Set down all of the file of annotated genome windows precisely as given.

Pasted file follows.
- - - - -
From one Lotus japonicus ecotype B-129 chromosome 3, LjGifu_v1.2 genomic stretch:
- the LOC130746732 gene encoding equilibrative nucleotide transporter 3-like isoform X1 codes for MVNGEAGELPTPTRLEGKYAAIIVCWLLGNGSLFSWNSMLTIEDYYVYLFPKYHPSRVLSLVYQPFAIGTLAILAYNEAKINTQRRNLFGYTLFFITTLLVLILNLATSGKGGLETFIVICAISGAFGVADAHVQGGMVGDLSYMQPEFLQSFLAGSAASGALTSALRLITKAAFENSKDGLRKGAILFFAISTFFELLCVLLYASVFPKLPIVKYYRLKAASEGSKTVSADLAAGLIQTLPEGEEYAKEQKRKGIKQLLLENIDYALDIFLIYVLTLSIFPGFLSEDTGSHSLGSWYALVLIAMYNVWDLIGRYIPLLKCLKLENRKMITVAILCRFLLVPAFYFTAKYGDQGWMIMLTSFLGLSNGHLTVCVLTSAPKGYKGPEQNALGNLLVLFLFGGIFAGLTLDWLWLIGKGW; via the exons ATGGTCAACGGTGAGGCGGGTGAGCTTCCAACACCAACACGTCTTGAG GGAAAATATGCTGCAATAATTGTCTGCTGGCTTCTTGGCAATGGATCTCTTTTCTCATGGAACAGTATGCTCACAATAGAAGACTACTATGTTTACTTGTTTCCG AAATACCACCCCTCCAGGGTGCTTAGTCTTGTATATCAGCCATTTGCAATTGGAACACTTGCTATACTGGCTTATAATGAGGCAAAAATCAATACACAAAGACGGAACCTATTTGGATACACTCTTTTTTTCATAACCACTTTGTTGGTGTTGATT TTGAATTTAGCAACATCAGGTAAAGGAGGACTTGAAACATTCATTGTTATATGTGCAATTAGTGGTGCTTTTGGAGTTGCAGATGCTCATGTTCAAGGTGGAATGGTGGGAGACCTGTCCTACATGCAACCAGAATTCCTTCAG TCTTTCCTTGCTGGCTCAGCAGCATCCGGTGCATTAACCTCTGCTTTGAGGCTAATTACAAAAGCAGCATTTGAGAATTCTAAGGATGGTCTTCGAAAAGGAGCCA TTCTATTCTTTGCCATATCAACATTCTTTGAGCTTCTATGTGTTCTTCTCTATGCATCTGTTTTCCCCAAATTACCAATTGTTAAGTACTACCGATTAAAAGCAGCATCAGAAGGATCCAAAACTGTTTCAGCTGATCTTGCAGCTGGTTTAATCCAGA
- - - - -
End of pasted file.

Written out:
From one Lotus japonicus ecotype B-129 chromosome 3, LjGifu_v1.2 genomic stretch:
- the LOC130746732 gene encoding equilibrative nucleotide transporter 3-like isoform X1 codes for MVNGEAGELPTPTRLEGKYAAIIVCWLLGNGSLFSWNSMLTIEDYYVYLFPKYHPSRVLSLVYQPFAIGTLAILAYNEAKINTQRRNLFGYTLFFITTLLVLILNLATSGKGGLETFIVICAISGAFGVADAHVQGGMVGDLSYMQPEFLQSFLAGSAASGALTSALRLITKAAFENSKDGLRKGAILFFAISTFFELLCVLLYASVFPKLPIVKYYRLKAASEGSKTVSADLAAGLIQTLPEGEEYAKEQKRKGIKQLLLENIDYALDIFLIYVLTLSIFPGFLSEDTGSHSLGSWYALVLIAMYNVWDLIGRYIPLLKCLKLENRKMITVAILCRFLLVPAFYFTAKYGDQGWMIMLTSFLGLSNGHLTVCVLTSAPKGYKGPEQNALGNLLVLFLFGGIFAGLTLDWLWLIGKGW; via the exons ATGGTCAACGGTGAGGCGGGTGAGCTTCCAACACCAACACGTCTTGAG GGAAAATATGCTGCAATAATTGTCTGCTGGCTTCTTGGCAATGGATCTCTTTTCTCATGGAACAGTATGCTCACAATAGAAGACTACTATGTTTACTTGTTTCCG AAATACCACCCCTCCAGGGTGCTTAGTCTTGTATATCAGCCATTTGCAATTGGAACACTTGCTATACTGGCTTATAATGAGGCAAAAATCAATACACAAAGACGGAACCTATTTGGATACACTCTTTTTTTCATAACCACTTTGTTGGTGTTGATT TTGAATTTAGCAACATCAGGTAAAGGAGGACTTGAAACATTCATTGTTATATGTGCAATTAGTGGTGCTTTTGGAGTTGCAGATGCTCATGTTCAAGGTGGAATGGTGGGAGACCTGTCCTACATGCAACCAGAATTCCTTCAG TCTTTCCTTGCTGGCTCAGCAGCATCCGGTGCATTAACCTCTGCTTTGAGGCTAATTACAAAAGCAGCATTTGAGAATTCTAAGGATGGTCTTCGAAAAGGAGCCA TTCTATTCTTTGCCATATCAACATTCTTTGAGCTTCTATGTGTTCTTCTCTATGCATCTGTTTTCCCCAAATTACCAATTGTTAAGTACTACCGATTAAAAGCAGCATCAGAAGGATCCAAAACTGTTTCAGCTGATCTTGCAGCTGGTTTAATCCAGA